"Often people tell me they get hung up on specific photos in this photo curtain," he says. "I see them as bricks in a wall—although there is a lot of fine grain that people can get into.”
On the opposite wall of the gallery, starting from the second floor, hang 358 of Zverina’s Pictures of the Day, printed on simple printer paper. These printouts, collectively titled "Writing on the Wall," represent 20 years of online output, Zverina's almost-daily writings about travel, politics and poetry superimposed on his photos—empty parking lots, ferry windows, ducks, cats. His website is a vast archive of posts in chronological order.
In an ironic twist, going back in Internet time means printing things that have existed solely in the digital world. For the first time, they become tactile artifacts. The piece “In A Police State…No One Is Innocent” is heavy—in many meanings of the word. It's his “Picture of the Day” post from January 10, 2017, printed and embedded in a heavy acrylic block weighing about three pounds. In it, Zverina tells the story of his mother and grandparents who were persecuted and imprisoned under the Soviet occupation of Czechoslovakia: This is how it happens. A coup is followed by purges, state intimidation keeps the rest in line. In a police state, no one is innocent. Here we go again.
Zverina’s assimilation of digital memory into the tangible realm implies a lingering longing for something we can hold. With the solidification of a single web page in acrylic, Zverina renders it tantamount to monument or memorial. One stops, if for no other reason, to feel how heavy it is.
Zverina made another tactile artifact of his web writings in the form of two books, anthologies of “Picture of the Day,” although these aim more for longevity than tactility. When he holds a book in his hands like a relic, Zverina says that even after 20 years on the web, he thinks books might be longer-lasting: "When the grid goes out."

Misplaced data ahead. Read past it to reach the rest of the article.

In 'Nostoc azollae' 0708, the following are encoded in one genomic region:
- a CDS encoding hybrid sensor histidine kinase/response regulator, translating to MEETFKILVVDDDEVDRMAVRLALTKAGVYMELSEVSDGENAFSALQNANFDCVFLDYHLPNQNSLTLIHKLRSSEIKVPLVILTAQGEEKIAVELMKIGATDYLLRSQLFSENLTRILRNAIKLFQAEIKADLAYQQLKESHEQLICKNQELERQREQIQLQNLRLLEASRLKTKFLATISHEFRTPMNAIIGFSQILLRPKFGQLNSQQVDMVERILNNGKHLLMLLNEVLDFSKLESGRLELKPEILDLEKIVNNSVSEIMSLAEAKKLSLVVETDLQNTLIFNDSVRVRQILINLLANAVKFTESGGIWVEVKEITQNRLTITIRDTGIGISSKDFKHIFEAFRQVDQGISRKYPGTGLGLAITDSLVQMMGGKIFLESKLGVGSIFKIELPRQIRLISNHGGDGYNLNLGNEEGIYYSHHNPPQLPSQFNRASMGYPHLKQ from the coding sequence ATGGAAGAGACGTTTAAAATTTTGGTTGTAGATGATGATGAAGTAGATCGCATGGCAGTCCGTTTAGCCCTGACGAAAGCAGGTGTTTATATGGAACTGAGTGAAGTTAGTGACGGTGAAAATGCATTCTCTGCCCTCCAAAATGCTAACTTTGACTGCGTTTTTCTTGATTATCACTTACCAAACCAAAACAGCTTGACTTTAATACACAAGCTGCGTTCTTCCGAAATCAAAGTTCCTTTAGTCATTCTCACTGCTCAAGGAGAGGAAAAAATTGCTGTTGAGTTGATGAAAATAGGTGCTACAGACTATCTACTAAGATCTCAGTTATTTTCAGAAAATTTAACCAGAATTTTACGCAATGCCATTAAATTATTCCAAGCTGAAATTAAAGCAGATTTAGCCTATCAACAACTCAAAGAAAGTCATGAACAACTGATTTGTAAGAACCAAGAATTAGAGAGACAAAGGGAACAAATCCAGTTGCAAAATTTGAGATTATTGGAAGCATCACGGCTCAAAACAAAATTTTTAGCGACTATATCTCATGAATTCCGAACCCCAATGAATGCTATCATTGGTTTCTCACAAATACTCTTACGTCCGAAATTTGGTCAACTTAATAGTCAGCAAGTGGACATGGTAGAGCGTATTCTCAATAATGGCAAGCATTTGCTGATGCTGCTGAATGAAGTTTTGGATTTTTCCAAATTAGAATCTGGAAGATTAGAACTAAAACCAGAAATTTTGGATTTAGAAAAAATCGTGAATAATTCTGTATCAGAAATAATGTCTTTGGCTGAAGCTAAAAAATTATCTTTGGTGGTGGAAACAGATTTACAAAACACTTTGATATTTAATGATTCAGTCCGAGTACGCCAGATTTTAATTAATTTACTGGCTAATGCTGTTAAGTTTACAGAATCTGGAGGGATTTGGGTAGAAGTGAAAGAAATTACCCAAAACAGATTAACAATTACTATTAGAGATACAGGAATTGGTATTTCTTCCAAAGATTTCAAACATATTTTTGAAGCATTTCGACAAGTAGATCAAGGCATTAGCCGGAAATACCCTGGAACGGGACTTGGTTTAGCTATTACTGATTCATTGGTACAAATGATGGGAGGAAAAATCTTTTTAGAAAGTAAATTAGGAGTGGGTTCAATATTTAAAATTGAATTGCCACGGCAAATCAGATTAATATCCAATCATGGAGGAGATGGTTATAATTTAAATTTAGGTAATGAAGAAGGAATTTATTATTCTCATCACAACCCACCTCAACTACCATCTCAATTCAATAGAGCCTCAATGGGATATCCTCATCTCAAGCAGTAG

Another portion of the exhibit is a shelf lined with Zverina's catalogue of robZtv-DVDs, onto which he's filed more digital data. Running seamlessly and seemingly endlessly, they feature hazy sequences of short, low-resolution clips that hypnotize the viewer from a big TV screen. These 15- to 30-second videos, shot with a Canon S200 Powershot, require neither swiping nor tapping—a pleasantly dated feeling in the Snapchat era. Before you know it, the moving windows into the past have passed. Once hooked into a stream that can't be manipulated or turned off, there's an odd craving to surrender, to see it unfold.
Since making the bulk of these videos in the first decade of the 21st century, Zverina has moved away from them to write novels and make music. But he still shoots with the same camera today.
"I’ve often thought that I wouldn’t keep doing these videos or that 'Picture of the Day' was going to die, but somehow I always come back to it. It scratches a creative urge," he says. "Since I was a kid, I've been telling stories and taking pictures. I believe that children have this sense of curiosity and experimentation that get crushed out of them through regimentation. A lot of my work is fighting that. Making this art on a consistent basis is what helps me overcome my conditioning. It helps me be a free and curious human in a totalitarian age."
ARTisANAL is on view through Sunday, March 5 at Dendroica Gallery. Zverina will read from his Picture of the Day blog on Saturday, March 4, at 7 p.m. after a closing reception at 5 p.m.